French Muslim groups dispute start of Ramadan

French Muslim groups dispute start of Ramadan
The Grande Mosque in Paris. Photo: Chris Yunker
The date of the start of Ramadan in France was thrown into confusion on Tuesday after the Paris Mosque released a last minute statement saying the month long fast will begin on Wednesday. However another Muslim group had insisted the fast must begin on Tuesday.

Just as Muslims in France had begun their month long fast to commemorate Ramadan the start date for the holy festival was thrown into confusion at the last minute.

The country's top Muslim body The French Council of Muslim Faith (CFCM) had originally fixed the date for Tuesday, July 9 (today) but that has been disputed by the Grand Mosque in Paris.

In an 11th hour statement sent out on Tuesday the Theological Council of the Grand Mosque said that fasting must start on Wednesday, which would have come as a shock to those who had already begun their fasting.

The dispute represents the divisions in France’s Muslim groups over how to determine the start of Ramadan.

Traditionally the holy month, during which Muslims fast from dawn to dusk, begins with the sighting of the new moon, which varies from country to country.

In May the CFCM had settled on Tuesday as the start of Ramadan based on the expected arrival of the new moon, but theologians gathered Monday night at the Paris mosque put off the start by a day, saying the new moon had not been sighted.

"Mosques were calling us yesterday until 1:00 am, the imams were in disarray," said Djelloul Seddiki, the head of the mosque's theological council.

Dalil Boubakeur, who is both the president of the CFCM and the rector of the Paris mosque, said the change in date had followed an outcry in the community that Ramadan was not starting in France on the same day as in many Muslim countries.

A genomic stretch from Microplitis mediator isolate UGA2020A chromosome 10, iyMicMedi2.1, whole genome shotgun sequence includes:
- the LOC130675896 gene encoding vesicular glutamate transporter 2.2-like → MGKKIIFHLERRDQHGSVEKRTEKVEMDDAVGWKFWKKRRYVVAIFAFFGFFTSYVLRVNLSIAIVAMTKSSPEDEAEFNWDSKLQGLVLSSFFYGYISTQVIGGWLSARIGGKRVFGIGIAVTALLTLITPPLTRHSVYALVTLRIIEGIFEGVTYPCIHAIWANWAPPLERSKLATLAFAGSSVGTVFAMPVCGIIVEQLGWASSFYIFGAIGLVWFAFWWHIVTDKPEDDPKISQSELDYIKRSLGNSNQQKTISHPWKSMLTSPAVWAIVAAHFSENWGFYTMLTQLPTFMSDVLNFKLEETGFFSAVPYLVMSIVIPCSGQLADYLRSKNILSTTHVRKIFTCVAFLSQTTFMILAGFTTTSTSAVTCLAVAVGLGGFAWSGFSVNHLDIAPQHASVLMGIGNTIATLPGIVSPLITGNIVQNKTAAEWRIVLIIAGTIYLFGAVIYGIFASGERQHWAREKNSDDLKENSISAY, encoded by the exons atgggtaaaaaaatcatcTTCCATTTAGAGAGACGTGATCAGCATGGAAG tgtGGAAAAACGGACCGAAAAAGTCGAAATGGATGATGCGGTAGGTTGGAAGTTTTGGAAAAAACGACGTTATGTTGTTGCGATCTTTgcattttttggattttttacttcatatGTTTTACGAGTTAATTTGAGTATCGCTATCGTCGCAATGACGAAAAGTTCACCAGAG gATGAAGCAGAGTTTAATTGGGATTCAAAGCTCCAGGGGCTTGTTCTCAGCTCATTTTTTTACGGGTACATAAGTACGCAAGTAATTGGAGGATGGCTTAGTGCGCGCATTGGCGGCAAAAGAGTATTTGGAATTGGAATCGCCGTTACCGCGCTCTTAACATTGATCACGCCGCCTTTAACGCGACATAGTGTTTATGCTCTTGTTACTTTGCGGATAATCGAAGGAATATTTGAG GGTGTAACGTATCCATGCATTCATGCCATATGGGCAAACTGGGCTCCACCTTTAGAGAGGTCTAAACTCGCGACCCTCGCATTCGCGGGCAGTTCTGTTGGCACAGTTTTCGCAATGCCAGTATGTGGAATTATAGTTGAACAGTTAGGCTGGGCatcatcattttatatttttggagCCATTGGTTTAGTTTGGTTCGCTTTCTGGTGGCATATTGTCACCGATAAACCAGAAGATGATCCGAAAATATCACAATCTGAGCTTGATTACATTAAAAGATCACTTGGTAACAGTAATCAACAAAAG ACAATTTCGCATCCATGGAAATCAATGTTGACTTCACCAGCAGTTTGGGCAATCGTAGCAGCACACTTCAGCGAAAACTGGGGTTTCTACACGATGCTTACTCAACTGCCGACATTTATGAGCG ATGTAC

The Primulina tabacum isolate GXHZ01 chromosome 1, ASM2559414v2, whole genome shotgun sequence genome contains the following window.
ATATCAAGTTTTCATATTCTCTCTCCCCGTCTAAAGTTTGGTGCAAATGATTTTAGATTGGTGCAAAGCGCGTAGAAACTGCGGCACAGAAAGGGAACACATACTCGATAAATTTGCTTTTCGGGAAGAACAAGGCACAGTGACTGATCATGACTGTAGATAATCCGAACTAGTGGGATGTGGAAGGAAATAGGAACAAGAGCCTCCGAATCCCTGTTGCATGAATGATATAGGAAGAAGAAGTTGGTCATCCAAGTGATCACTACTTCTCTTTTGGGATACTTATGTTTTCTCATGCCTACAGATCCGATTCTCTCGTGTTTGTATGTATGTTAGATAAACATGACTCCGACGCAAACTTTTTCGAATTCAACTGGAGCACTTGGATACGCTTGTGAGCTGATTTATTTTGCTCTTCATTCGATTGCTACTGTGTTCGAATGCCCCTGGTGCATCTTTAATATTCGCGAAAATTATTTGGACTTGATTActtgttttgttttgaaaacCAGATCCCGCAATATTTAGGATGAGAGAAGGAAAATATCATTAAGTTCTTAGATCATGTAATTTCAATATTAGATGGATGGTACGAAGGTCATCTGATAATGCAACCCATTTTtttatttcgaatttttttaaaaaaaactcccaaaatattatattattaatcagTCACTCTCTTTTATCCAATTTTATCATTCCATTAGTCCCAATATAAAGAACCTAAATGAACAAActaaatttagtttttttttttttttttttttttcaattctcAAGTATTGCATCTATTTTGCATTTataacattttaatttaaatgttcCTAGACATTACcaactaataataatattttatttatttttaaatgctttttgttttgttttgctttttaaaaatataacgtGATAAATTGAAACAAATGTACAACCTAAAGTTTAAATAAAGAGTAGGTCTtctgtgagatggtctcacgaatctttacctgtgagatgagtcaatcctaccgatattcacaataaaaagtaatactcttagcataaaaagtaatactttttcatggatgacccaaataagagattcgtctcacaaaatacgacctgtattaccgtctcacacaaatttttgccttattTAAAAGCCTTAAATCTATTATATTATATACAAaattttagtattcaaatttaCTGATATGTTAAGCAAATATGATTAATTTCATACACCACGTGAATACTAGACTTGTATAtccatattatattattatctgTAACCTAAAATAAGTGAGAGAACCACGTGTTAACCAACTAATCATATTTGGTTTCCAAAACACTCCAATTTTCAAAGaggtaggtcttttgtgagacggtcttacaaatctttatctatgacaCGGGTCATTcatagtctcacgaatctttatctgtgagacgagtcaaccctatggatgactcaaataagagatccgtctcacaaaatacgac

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"The calculation was not in theory wrong, but we did not take into account the community dimension — the community had decided it would follow the Muslim countries," Boubakeur told AFP.

He said the confusion had been "a lesson" for French Islamic leaders and that it would be legitimate to start observing Ramadan on either day.

During Ramadan, Muslims are also required to abstain from drinking liquids, smoking and having sex from dawn until dusk. The fasting is one of the five main religious obligations under Islam.

With Saudi Arabia and other Muslim countries around the world starting the annual fast on Wednesday the CFCM finally relented on Tuesday and agreed that fasting will start on Wednesday as the Grand Mosque of Paris had decided.

According to a poll approximately 70 percent of French Muslims observed the fast of Ramadan in 2009, compared to 60 percent 20 years ago. France is believed to have around 5 million Muslims among its population.

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